After entering the NFL Draft with just seven draft picks at their disposal and having needs all across their offensive line, the Rams were not favorites to land a running back with an early pick in the draft. That felt especially likely considering L.A. traded up to select Darrell Henderson in the 3rd round of the 2019 draft. Instead, GM Les Snead and the Rams continued to ignore their offensive line and took Cam Akers with their first pick of the draft at 52 overall.
After Todd Gurley got released earlier this offseason, the Rams now have a wide-open RB competition on their hands between Akers, Henderson, and veteran Malcolm Brown. Gurley’s absence leaves behind a monster role. Last year, Gurley still managed to play on 71% of Rams’ snaps and handled 248 touches despite never looking like his former self.
Before we break down the Akers vs. Henderson vs. Brown battle for fantasy purposes, let’s first dig into Cam Akers’ yards created data.
In my five years of charting college running backs, no back had to deal with poor run blocking quite like Akers did last year at FSU. Akers consistently created on his own while his offensive line was repeatedly out-matched.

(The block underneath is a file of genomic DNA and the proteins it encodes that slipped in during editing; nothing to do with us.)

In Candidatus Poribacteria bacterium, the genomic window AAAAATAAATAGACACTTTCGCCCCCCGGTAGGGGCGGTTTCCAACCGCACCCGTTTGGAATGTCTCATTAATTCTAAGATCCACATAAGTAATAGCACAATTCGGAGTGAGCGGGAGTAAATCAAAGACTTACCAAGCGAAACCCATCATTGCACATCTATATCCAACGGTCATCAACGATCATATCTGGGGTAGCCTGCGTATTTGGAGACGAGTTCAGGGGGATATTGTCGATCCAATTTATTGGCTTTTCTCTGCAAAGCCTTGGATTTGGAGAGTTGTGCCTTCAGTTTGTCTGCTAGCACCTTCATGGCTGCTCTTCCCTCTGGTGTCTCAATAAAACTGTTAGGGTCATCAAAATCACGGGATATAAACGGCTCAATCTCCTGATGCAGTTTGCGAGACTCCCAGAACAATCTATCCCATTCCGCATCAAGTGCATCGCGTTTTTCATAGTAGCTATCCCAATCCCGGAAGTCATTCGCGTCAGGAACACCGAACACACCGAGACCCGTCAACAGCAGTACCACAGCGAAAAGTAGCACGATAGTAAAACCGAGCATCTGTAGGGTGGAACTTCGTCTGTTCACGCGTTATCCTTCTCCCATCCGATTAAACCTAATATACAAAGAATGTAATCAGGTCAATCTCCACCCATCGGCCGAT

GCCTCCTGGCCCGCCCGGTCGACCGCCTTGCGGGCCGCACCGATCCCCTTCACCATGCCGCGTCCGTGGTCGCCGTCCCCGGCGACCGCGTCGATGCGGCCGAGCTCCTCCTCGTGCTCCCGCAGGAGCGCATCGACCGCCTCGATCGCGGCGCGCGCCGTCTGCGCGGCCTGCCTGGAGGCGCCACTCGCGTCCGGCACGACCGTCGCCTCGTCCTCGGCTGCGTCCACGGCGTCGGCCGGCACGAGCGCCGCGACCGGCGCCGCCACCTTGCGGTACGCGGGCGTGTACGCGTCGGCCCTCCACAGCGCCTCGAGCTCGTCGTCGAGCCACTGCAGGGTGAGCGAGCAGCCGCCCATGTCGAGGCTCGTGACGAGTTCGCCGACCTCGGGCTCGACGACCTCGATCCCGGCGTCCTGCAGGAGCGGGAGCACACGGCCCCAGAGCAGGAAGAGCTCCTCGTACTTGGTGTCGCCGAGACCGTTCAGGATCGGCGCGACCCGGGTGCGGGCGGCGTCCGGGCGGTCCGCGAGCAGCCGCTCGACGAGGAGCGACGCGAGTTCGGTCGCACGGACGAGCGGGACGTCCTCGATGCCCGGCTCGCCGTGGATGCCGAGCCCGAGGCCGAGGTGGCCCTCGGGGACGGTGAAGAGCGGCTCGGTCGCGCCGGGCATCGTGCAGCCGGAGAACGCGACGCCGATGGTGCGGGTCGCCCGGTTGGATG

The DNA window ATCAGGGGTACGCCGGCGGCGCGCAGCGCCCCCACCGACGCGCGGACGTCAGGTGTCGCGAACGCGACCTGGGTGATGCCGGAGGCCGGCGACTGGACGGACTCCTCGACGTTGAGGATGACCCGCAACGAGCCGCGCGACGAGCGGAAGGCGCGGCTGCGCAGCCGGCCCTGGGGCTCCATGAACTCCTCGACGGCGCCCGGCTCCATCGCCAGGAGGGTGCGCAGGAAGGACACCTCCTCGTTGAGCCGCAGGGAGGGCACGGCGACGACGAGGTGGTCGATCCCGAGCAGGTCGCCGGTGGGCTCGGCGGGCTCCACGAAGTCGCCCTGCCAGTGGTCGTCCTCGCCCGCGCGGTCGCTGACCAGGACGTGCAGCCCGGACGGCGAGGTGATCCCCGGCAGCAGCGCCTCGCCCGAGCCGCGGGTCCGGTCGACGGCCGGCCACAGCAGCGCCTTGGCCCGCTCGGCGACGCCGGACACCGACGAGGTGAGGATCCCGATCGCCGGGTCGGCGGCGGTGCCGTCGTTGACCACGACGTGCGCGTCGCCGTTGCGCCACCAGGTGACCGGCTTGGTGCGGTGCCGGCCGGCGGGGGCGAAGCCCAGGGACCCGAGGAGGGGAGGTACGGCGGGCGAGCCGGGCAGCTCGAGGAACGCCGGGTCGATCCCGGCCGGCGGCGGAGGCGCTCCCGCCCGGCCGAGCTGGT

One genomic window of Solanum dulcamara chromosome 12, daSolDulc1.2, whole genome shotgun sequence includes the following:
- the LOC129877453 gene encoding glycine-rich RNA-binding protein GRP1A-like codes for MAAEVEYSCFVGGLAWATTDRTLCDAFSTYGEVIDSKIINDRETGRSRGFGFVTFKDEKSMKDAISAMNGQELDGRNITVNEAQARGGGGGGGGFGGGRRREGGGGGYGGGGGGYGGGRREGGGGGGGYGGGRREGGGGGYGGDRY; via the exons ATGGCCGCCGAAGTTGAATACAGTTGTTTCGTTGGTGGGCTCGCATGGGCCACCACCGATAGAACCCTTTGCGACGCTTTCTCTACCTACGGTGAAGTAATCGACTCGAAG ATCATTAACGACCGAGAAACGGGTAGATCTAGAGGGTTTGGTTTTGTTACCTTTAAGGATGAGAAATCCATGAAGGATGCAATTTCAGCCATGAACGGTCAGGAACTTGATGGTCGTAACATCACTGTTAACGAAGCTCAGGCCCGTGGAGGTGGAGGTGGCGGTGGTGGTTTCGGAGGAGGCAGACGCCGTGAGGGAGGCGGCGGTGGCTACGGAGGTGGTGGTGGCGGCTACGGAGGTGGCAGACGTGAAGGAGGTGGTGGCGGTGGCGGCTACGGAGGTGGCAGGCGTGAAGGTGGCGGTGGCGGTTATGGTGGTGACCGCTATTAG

Last year, the Seminoles opened up just 0.57 yards blocked per carry -- which is the lowest figure I have ever measured. Akers was hit behind the line of scrimmage on nearly one-third of his carries and that is a stark contrast to D’Andre Swift, for example. Georgia’s offensive line allowed Swift to be hit behind the line to gain on just 9% of his carries.
Despite the poor blocking and extremely poor scheme, Akers thrived. In just 11 games, Akers ended his college career by averaging 124.2 yards from scrimmage per game and scoring 18 TDs. And yards created showed Akers possessed borderline elite traits in all three phases of his game: as a runner, receiver, and pass protector.
Akers’ talent especially shined when the Seminoles ran off-tackle. Akers rarely saw open rushing lanes in college, but when he got some daylight on the edge, the advantage was always in his favor. Akers created a monster 8.2 yards per rush on his outside carries last season -- which led the class over J.K. Dobbins (6.9 YC/A on outside attempts).